Seal of Approval
The non-bordeaux wines sold by the region’s leading merchants provide an insight into the global market for top wines, writes James Suckling
he most recent vintage of one of Chile’s most famous wines, Almaviva 2013, was released in early September and sales were brisk, to say the least. The 2013 is yet another super red from the wine estate jointly owned by Chile’s Concha y Toro and France’s Château Mouton Rothschild. I rated it 97 points. But what few wine lovers around the world realise is that a large percentage of the Almaviva 2013 sold came from a select number of wine merchants in Bordeaux.
It may sound strange to some, but Bordeaux wine merchants, or negociants, as they’re called in France, sell a handful of iconic nonbordeaux wines each year, just like they sell their region’s unbottled wines as futures (en primeur) or a recent release in bottle. As well as Almaviva, these wines include Clos Apalta (Chile), Hommage à Jacques Perrin (Rhone Valley), Opus One (Napa Valley) and Masseto and Solaia (both from Italy). These wines are offered globally, mostly in September. Here are my ratings over the past three months for most of them: 2012 Almaviva (97 points), 2012 Clos Apalta (96), 2012 Opus One (97), 2012 Massetto (99) and 2012 Solaia (97).
“These offers are very successful with our clients, as they seem to fulfil a need for a simplified access to these wines,” said Mathieu Chadronnier, managing director of CVBG, one of the biggest fine-wine negociants and one of the dozen or so companies selling Almaviva and other labels in Bordeaux. His company sells to thousands of customers around the world through what may be the most complete global distribution network for fine wine.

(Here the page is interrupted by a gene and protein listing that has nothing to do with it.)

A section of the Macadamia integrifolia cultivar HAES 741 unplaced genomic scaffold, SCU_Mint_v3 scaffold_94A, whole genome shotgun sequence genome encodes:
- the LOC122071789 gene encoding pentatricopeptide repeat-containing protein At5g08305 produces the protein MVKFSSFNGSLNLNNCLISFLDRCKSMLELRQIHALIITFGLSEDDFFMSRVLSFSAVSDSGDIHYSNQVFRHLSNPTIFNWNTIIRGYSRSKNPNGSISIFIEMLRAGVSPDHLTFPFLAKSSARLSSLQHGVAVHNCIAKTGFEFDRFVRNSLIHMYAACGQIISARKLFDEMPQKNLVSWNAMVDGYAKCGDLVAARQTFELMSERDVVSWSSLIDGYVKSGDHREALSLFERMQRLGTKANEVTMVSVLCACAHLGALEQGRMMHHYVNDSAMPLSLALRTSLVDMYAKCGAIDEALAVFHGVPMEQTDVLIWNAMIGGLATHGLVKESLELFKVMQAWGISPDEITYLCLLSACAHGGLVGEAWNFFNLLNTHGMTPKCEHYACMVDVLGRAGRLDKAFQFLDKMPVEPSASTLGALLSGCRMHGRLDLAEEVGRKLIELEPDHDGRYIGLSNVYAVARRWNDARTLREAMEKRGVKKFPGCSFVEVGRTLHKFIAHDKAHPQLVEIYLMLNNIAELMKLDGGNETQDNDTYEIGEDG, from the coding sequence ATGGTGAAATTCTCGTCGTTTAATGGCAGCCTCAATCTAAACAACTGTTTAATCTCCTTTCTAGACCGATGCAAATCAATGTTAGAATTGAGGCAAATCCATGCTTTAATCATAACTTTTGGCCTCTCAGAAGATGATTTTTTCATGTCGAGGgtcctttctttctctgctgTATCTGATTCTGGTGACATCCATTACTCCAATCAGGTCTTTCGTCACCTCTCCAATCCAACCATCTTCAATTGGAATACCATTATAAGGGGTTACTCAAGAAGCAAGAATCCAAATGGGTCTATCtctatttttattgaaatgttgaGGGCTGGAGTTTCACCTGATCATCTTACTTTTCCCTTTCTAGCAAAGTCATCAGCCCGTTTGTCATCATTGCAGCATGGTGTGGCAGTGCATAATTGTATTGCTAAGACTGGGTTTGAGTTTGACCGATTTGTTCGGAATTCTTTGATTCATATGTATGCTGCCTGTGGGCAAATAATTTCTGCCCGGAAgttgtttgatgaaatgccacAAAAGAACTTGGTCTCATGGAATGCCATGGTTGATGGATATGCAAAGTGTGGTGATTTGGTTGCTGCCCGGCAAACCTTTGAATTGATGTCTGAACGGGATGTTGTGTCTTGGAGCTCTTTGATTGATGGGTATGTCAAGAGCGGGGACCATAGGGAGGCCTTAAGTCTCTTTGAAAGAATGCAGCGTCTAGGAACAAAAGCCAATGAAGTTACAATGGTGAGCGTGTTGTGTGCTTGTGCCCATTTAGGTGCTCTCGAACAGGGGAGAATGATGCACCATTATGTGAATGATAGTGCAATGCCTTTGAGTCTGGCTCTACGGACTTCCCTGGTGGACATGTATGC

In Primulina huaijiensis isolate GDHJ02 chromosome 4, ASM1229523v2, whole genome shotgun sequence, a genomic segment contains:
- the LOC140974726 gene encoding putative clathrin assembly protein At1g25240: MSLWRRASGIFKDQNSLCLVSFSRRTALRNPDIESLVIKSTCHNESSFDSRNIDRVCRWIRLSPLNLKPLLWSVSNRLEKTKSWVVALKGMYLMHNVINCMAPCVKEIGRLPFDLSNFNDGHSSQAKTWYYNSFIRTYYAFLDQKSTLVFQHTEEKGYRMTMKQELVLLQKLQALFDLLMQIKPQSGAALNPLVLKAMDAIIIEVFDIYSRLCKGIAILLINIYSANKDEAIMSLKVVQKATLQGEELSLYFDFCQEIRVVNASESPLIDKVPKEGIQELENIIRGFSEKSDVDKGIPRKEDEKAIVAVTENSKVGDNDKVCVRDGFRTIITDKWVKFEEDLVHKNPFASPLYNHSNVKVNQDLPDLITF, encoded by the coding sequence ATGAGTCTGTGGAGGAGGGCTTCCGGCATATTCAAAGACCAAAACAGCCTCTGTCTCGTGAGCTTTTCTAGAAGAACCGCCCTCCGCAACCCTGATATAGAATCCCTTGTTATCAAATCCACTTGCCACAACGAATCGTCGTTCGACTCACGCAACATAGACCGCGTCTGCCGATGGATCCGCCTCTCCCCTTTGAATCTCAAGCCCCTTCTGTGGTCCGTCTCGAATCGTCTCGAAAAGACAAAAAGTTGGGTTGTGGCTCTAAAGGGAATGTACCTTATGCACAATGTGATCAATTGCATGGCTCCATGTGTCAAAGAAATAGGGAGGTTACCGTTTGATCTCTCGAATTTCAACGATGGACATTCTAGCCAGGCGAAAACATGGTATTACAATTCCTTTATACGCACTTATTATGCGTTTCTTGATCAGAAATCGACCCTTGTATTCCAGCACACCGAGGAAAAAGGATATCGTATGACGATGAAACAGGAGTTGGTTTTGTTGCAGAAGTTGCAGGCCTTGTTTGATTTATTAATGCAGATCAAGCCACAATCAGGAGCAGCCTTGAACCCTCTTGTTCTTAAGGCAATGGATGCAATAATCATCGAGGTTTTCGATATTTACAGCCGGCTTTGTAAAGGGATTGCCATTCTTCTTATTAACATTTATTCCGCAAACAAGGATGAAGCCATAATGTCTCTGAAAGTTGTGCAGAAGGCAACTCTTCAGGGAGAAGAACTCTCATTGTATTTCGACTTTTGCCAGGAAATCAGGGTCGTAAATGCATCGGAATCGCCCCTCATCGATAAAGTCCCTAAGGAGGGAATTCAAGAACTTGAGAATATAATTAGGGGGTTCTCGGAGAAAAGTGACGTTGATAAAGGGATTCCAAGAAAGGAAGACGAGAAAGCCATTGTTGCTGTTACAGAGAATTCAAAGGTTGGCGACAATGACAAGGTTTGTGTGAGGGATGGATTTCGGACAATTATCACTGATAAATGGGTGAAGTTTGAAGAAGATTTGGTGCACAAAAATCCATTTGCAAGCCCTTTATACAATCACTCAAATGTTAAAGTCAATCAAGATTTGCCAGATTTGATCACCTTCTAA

“The fine-wine market is increasingly global, both in terms of where the wines are sold and where they originate,” added Chadronnier. “Hence, a broader fine-wine offer is perceived as highly relevant by our clients.”
Chadronnier’s broader offer, as he describes it, illustrates a new class of global super wine brand. These wines offer incredible quality as well as quantity. They are some of the best wines from their respective regions and they are made in substantial quantities to supply a global demand—some as much as 25,000 cases. They are emulating in the world market such coveted Bordeaux wines as Lafite Rothschild, Margaux, Latour, Mouton Rothschild, Haut-brion, Palmer, Montrose, Ducru-beaucaillou, Pétrus and Cheval Blanc.
And people are drinking them around the world just like the prestigious labels of Bordeaux. Such names as Almaviva and Masseto are prestige marques that symbolise quality and chic when bought, displayed or consumed. And inevitably they are expensive, with a few exceptions. This is “face value” in just about any wine market.
What’s interesting to note is that there are no super brands traded in Bordeaux from Australia or Spain, even though such wines as Penfolds Grange (Australia) and Pingus (Spain) would easily qualify. And there’s no Burgundy, although I would argue Domaine de la Romanée-conti is the greatest of them all. Champagne is also not sold in Bordeaux, but the grand marques of the region already have a highly efficient distribution system.
In the end, all this simply makes me more curious to see what foreign wines will be sold by Bordeaux merchants in coming years.